California's lost coast, as this area is sometimes called, is noted for its rugged terrain and heavy fog and rain. The steep west slope of the King Range rises from sea level to 1,246 meters (4,087 feet) in less than 5 kilometers (3 miles), and at Shubrick Peak, 1.2 kilometers (.75 mile) inland, the elevation reaches 852 maters (2,797 feet). Precipitation is heavy, with over 254 centimeters (100 inches) per year recorded at Honeydew, the nearest weather station. Rainfall in the higher elevations may reach an estimated 500 centimeters (200 inches) a year, making it one of the wettest parts of the State. (See also Upper Honeydew Creek and Chamise Mountain)
A variety of plant communities is found within the area, including coastal strand, mixed evergreen forest, coastal prairie, chaparral, and riparian associations. (There are no native redwoods in the area.)
The forest covers much of the area, with the dominant species being Douglas fir, Pseudotsuga menziesii, sugar pine, Pinus lambertiana, tanoak, Lithocarpus densiflora, madrone, Arbutus menziesii, and chinquapin, Chrysolepis chrysophylla. Chaparral is commonly found here in the more interior sections and includes snow bush, Ceanothus cordulatus, huckleberry oak, Quercus vaccinifolia, and hairy manzanita, Arctostaphylos columbiana. Along the stream courses, red alder, Alnus rubra, maple, Acer macrophyllum, and American laurel, Kalmia polifolia, are prominent.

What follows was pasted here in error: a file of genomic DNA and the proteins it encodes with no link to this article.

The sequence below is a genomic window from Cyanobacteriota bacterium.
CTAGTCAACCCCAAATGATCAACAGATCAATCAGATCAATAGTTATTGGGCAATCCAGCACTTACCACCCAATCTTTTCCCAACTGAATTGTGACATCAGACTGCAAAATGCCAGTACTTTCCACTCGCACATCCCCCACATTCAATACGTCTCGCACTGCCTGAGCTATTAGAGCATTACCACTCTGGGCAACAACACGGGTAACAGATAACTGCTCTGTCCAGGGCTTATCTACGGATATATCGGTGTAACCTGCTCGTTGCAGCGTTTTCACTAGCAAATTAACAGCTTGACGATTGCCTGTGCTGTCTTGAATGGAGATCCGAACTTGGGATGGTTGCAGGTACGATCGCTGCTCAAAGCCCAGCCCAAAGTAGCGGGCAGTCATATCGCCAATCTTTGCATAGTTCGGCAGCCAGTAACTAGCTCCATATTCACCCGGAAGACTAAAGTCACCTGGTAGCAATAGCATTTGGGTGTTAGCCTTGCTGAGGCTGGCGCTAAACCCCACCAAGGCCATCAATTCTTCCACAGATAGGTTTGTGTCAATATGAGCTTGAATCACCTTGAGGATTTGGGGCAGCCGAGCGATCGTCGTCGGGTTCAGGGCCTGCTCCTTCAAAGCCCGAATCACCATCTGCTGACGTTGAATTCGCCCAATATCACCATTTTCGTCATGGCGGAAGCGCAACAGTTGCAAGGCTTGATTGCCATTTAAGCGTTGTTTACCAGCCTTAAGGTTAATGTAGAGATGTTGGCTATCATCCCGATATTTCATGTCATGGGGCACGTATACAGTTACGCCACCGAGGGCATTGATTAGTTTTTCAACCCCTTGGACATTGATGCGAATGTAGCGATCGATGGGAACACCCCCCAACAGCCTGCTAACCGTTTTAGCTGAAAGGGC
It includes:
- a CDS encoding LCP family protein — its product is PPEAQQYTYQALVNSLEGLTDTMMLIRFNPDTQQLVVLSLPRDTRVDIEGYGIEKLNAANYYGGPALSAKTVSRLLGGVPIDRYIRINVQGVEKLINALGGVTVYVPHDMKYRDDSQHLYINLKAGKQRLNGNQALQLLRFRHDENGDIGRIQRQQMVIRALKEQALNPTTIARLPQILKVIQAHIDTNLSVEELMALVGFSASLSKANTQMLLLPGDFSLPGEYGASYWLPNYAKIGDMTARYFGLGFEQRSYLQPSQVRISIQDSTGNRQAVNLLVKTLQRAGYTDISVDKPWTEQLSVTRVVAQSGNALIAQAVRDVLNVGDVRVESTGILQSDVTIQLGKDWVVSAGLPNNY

There are small patches of coastal prairie, primarily in the northern section. The rare reed grass, Calamagrostis foliosa, is found along the coast.
An abundance of wildlife is found here including some 75 species of terrestrial and marine mammals, 258 species of birds, and 31 species of reptiles and amphibians. There are numerous freshwater fishes present. Among the noteworthy mammals found here are the mountain beaver, Aplodontia rufa, flying squirrel, Glaucomys sabrinus, black bear, Ursus americanus, otter, Lutra canadensis, and various breeding sea mammals (See King Range Coastline). The Roosevelt elk, once common here, may be reintroduced. Both the golden and bald eagle, Aquila chrysaetos and Haliaeetus leucocephalus, occur here, as does the rare peregrine falcon, Falco peregrinus. A number of sea birds nest in the area. (See Point Delgada Rocks and Reynolds Rock).
Geologically, the rocks are primarily sedimentary in origin and are strongly folded and faulted. Where sandstones and shales are present there are landslides. The San Andreas fault, which runs to sea north of Point Arena, cuts across the land again at Point Delgada and then continues northward at sea just off the coast. A rift area is visible in the Shelter Cove vicinity. Due to the movement of the fault, structural features are cut off at the coast and not identifiable on land; thus the Delgada submarine canyon, which reaches a depth of 182 meters (600 feet) less than 1 kilometer (0.6 mile) offshore, and 914 meters (3,000 feet) at 14 kilometers (9 miles) offshore, heads against an ungullied mountainside.
There are a number of archaeological sites in the Conservation Area.
Integrity: Portions of the area have been logged, grazed, or developed residentially. There are roads and trails in the area. However, much of the area is virtually pristine.
Use: Research, educational, observational, recreational, grazing, fishing, hunting and logging.
Ref: Anon. 1974. Management Program for the King Range National Conservation Area, Bureau of Land Management, Ukiah, California.
Inventory of California Natural Areas
Revision © 2008 Steven Louis Hartman